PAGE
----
• Teaching is intensely personal and as coaches we need to speak bold truths in a way that respects teachers’ identity.
  • Teachers, as knowledge workers, have a high need for autonomy and need to construct knowledge for themselves.
  • Coaches must respect teachers’ status as highly trained and experienced professionals and avoid a paternalist role.
  • All parties must commit to the goal, ergo it must be a personal and authentic goal.

These truths provide a strong philosophical foundation for adult education as contrasted with educating youth, and while they are not particularly groundbreaking, they are important to stay mindful of.  It is easy, and highly problematic, to slip into habits from teaching youth, and being able to name these basics will allow me to integrate the truths into my practice.

With the groundwork established we moved into Knight’s approach to coaching which he terms “the Partnership Approach.”  This is framed with seven attributes that all serve the goal of philosophically grounding the coach in the role of a collaborator and partner in the teacher’s work of educating youth.  Where the 5 Truths are intended to cover all work with adults helping other adults, the  Partnership Approach is specific to the role of the instructional coach.  The attributes are as follows:

  1. Equality: Simply put, everyone has equal worth by the simple fact of being a human being.  (Think categorical imperative.)
  2. Choice: More specifically this is limited choice.  Choice provides valuable autonomy, however too much choice can be paralyzing and should be avoided.
  3. Voice: Teachers often report feeling like their opinions have no bearing on their work.  Coaching is a time to increase teachers’ impact in their work.
  4. Dialogue: Specifically the double movement of meaning between coach and teacher in a way that is based on humility, hope, faith, and humanity.  (From Paulo Freire!)
  5. Praxis: This is literally the practical application of theory.  Teachers have to be able to implement the issues discussed.
  6. Reflection: This is reflection with the goal of improvement and the consideration of ideas prior to implementation.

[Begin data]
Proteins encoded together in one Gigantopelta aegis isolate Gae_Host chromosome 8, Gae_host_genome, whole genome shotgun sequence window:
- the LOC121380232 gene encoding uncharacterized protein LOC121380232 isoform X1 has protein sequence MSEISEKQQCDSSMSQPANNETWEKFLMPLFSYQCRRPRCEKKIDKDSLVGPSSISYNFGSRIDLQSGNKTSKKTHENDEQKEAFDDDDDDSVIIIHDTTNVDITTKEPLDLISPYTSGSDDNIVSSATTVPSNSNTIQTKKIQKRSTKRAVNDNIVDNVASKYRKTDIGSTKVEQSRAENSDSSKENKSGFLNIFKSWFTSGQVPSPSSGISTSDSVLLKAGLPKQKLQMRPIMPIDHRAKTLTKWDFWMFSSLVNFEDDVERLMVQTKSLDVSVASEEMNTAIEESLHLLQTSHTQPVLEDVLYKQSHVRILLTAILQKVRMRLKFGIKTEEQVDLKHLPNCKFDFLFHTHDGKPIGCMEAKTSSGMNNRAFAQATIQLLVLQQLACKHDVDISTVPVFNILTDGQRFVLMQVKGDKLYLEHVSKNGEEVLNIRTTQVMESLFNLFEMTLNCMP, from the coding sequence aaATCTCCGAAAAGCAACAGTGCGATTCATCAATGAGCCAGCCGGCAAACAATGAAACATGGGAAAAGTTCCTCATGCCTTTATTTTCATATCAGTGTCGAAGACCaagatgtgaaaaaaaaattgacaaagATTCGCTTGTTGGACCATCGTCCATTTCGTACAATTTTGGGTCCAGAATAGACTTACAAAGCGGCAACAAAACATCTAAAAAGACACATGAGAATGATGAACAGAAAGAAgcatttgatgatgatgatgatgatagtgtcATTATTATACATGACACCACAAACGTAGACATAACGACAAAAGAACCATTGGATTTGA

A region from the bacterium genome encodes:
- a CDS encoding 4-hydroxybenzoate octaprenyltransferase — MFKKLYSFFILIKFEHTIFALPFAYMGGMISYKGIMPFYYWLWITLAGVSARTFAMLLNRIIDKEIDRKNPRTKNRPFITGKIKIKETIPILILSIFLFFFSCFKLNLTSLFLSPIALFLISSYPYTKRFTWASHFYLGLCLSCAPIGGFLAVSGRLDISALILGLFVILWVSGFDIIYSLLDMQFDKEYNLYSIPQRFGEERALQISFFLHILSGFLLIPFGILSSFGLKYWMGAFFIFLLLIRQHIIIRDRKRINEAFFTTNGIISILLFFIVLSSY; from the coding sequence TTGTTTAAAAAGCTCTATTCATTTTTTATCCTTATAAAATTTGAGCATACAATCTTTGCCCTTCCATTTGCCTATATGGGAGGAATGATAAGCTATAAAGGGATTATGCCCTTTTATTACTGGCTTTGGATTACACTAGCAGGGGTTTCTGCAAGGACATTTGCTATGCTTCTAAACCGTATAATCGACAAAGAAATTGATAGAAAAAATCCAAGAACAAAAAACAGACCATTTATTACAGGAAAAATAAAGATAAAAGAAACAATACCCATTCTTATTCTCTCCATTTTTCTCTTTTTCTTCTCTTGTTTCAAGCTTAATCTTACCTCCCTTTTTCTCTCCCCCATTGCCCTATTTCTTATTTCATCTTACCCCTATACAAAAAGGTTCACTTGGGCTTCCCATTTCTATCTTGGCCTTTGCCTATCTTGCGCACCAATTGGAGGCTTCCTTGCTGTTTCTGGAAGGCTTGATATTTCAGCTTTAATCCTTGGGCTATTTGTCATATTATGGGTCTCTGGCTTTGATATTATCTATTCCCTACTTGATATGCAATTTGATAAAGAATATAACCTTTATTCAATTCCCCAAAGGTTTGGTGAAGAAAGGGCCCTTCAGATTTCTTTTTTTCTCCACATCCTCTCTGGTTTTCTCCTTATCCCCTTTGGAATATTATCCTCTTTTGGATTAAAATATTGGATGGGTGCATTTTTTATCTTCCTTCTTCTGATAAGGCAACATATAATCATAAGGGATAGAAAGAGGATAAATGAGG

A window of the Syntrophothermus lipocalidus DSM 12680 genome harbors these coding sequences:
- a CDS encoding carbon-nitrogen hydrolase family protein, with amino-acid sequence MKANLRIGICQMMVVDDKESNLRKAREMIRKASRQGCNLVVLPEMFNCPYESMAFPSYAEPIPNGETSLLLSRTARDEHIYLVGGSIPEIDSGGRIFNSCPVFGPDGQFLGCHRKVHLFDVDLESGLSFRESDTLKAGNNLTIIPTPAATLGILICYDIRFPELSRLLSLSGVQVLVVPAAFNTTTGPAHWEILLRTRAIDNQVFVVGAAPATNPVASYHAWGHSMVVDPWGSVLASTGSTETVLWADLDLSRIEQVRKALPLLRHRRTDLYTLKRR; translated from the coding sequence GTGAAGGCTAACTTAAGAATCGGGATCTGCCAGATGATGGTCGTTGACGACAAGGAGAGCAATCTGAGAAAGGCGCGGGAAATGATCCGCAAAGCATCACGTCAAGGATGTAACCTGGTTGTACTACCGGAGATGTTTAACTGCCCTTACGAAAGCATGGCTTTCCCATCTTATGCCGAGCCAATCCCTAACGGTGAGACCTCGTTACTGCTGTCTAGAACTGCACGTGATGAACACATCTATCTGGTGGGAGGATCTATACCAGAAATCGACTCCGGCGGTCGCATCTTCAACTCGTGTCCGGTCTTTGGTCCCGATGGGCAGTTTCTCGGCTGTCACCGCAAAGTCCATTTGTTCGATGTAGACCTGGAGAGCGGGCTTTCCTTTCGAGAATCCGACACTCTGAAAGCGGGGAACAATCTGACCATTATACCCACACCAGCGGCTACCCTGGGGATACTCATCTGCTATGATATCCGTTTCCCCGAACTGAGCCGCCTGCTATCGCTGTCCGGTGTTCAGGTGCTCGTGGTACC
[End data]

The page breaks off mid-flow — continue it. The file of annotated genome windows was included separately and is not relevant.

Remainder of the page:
7. Reciprocity: The basic assumption that both parties in a dialogue are capable of making meaningful contribution.

I’m most impressed by Knight’s heavy inclusion of Paulo Freire’s work from Pedagogy of the Oppressed and his commitment to instructional coaching as a moral obligation.  Freire establishes teaching as an inherently revolutionary act whose purpose is to establish a new, more humanizing, status quo.  For Freire education, an literacy most importantly, is the path out of poverty, oppression, and it is a universal right founded in Kant’s concepts of universal respect for all humans as beings capable of reason.  From reading Knight’s work I did not expect this level of passion for equity and my attitude toward Knight noticeably shifted when he leveraged Freire.

The room full is of coaches and administrators from middle class and affluent districts as those are the districts that can afford to hire coaches.  There is one woman of color, and zero men of color in the group of participants, and Knight is pushing a strong social justice agenda based on equality of opportunity and education’s ability to humanize the most oppressed.  It is encouraging to know that these ideas are not reserved for abstract academia or urban schools highly impacted by poverty (read: High percentage Black and Latino students) and the ideas are leveraged in service of powerful education across all schools.

I left the first day very hopeful for the remainder of the conference.  Through Knight’s presentation, what was previously based on instinct can now be executed in a more deliberate and repeatable fashion.  My most valuable takeaway, however, is intensely practical: I need to film my teachers and myself.  This is, without question, the easiest and most powerful way to establish an honest picture of what someone’s teaching (or my coaching) looks like from an outside perspective and the barrier to entry is extraordinarily low given available technology.  I am giving myself a personal goal to use video in a teacher observation and debrief next week, after I return from the conference.

PS: A big shout out to Taryn at the Love Garden record shop for hooking me up with some fantastic local indie music. Enjoy some beautiful, contemplative, indie rock.

It’s mid-October and the reality of the school year has set in.  The leaves are turning, the weather is getting colder and wetter, and darkness is creeping up around the edges of the day.  School is reestablishing itself as a consistent pattern in students’ lives.  This is when cracks begin to show.  Don’t fear the reset.

Teachers begin the year with the best of intentions: “This is the year that I’ll be planned out a week in advance.”  “This year, I’ll get it will all come together and run smoothly.”  These intentions are even more extreme with new teachers.  The optimistic, excited idealism, while helpful in August preparations, can quickly become battered, and worn by mid-October.  The young teacher easily falls into a repetitive funk, realizing the routines and procedures they established in September are insufficient.  It is a quick step into a swamp of cynicism leading to the laments of Cubs fans the world over: “maybe next year will be better.”